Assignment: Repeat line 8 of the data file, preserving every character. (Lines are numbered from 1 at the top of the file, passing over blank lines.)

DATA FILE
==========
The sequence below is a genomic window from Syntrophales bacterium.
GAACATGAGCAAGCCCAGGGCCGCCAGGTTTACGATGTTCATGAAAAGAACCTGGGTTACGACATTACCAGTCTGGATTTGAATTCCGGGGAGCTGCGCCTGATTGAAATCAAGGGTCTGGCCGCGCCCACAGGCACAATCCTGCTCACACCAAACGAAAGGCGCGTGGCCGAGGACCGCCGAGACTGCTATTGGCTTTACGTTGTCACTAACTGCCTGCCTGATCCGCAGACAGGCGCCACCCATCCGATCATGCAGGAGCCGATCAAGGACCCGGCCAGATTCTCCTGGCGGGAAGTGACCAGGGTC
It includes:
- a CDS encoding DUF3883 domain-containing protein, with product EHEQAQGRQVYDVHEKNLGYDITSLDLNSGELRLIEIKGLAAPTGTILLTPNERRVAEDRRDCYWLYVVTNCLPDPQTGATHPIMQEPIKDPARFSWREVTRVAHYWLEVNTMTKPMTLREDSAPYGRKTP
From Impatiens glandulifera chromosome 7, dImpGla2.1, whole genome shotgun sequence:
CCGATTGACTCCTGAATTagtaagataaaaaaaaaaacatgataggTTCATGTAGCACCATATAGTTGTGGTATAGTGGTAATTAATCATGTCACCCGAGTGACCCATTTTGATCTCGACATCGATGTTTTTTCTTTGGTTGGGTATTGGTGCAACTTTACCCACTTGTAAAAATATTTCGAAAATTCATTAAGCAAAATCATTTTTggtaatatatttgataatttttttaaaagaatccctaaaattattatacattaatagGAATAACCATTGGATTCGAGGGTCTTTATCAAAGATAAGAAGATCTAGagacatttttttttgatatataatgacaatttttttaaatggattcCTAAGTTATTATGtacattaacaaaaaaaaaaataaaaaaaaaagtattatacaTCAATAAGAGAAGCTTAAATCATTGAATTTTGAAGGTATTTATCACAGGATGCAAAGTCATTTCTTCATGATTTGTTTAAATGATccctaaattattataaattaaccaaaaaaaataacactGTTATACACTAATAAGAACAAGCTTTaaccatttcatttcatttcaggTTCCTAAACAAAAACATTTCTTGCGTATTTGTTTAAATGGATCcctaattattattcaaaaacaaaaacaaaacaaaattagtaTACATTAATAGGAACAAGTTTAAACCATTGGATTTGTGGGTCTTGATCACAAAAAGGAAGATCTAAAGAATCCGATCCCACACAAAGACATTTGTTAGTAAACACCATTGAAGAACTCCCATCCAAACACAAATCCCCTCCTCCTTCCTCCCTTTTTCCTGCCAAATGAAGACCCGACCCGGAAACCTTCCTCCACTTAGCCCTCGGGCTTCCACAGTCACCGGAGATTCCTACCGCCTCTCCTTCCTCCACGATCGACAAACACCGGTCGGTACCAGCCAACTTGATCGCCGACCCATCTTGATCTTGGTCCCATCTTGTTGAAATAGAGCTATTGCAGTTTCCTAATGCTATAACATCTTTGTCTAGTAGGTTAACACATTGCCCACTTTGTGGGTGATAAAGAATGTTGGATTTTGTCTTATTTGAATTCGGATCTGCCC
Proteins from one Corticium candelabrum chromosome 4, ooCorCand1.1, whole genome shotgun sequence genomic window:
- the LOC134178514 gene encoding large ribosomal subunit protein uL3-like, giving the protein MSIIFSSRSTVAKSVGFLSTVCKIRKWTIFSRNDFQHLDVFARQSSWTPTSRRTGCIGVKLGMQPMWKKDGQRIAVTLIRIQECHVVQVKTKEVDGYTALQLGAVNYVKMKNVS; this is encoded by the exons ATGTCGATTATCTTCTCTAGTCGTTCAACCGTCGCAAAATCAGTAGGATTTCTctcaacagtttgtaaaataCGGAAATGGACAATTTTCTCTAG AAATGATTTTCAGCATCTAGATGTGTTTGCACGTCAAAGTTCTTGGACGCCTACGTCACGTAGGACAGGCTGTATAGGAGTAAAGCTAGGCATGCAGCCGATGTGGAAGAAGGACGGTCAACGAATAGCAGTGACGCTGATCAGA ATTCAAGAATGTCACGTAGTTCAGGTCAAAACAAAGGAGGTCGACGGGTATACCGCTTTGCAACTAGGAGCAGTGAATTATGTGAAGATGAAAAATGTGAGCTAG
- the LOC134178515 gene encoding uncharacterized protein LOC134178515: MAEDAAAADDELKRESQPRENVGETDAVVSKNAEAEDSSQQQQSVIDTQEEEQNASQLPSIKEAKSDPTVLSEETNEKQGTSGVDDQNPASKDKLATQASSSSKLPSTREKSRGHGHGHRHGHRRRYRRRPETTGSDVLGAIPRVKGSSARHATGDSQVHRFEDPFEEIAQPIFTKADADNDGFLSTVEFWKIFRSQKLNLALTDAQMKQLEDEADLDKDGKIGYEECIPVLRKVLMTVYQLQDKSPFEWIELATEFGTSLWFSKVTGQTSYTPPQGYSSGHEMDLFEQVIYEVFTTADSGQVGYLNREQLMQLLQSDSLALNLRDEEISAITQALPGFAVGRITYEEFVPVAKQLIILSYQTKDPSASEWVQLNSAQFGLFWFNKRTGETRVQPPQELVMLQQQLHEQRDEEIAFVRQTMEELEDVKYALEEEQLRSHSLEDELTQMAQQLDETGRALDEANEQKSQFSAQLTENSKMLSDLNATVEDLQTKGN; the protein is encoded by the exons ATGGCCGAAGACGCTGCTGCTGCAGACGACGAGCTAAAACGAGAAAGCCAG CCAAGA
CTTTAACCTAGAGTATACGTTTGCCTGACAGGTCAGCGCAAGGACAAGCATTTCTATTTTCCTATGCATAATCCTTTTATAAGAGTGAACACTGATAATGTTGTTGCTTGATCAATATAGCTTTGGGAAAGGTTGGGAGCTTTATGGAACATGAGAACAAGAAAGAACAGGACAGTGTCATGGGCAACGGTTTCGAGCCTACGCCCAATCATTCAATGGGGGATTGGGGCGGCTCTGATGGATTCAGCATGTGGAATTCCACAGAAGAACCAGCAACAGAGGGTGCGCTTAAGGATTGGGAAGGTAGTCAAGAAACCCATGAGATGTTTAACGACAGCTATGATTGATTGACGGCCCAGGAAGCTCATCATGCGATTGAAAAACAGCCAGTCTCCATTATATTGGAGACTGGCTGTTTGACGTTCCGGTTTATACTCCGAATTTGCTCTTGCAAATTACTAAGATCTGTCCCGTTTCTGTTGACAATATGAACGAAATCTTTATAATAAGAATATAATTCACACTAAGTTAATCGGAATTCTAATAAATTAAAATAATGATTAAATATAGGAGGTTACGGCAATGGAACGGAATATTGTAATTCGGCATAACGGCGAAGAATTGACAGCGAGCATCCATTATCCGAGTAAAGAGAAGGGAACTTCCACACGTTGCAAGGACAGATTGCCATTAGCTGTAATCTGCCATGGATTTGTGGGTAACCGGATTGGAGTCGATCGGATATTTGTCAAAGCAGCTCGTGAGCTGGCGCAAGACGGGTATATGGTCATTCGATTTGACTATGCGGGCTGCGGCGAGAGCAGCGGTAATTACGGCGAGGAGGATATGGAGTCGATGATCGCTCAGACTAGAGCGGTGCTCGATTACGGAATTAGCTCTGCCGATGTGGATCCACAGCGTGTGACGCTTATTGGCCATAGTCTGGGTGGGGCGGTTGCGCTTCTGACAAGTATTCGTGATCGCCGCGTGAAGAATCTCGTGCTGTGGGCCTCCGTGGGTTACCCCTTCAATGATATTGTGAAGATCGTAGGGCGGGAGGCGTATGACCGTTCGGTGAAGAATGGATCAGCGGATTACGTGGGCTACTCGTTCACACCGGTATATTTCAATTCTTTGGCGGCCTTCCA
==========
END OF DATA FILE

- the LOC134178514 gene encoding large ribosomal subunit protein uL3-like, giving the protein MSIIFSSRSTVAKSVGFLSTVCKIRKWTIFSRNDFQHLDVFARQSSWTPTSRRTGCIGVKLGMQPMWKKDGQRIAVTLIRIQECHVVQVKTKEVDGYTALQLGAVNYVKMKNVS; this is encoded by the exons ATGTCGATTATCTTCTCTAGTCGTTCAACCGTCGCAAAATCAGTAGGATTTCTctcaacagtttgtaaaataCGGAAATGGACAATTTTCTCTAG AAATGATTTTCAGCATCTAGATGTGTTTGCACGTCAAAGTTCTTGGACGCCTACGTCACGTAGGACAGGCTGTATAGGAGTAAAGCTAGGCATGCAGCCGATGTGGAAGAAGGACGGTCAACGAATAGCAGTGACGCTGATCAGA ATTCAAGAATGTCACGTAGTTCAGGTCAAAACAAAGGAGGTCGACGGGTATACCGCTTTGCAACTAGGAGCAGTGAATTATGTGAAGATGAAAAATGTGAGCTAG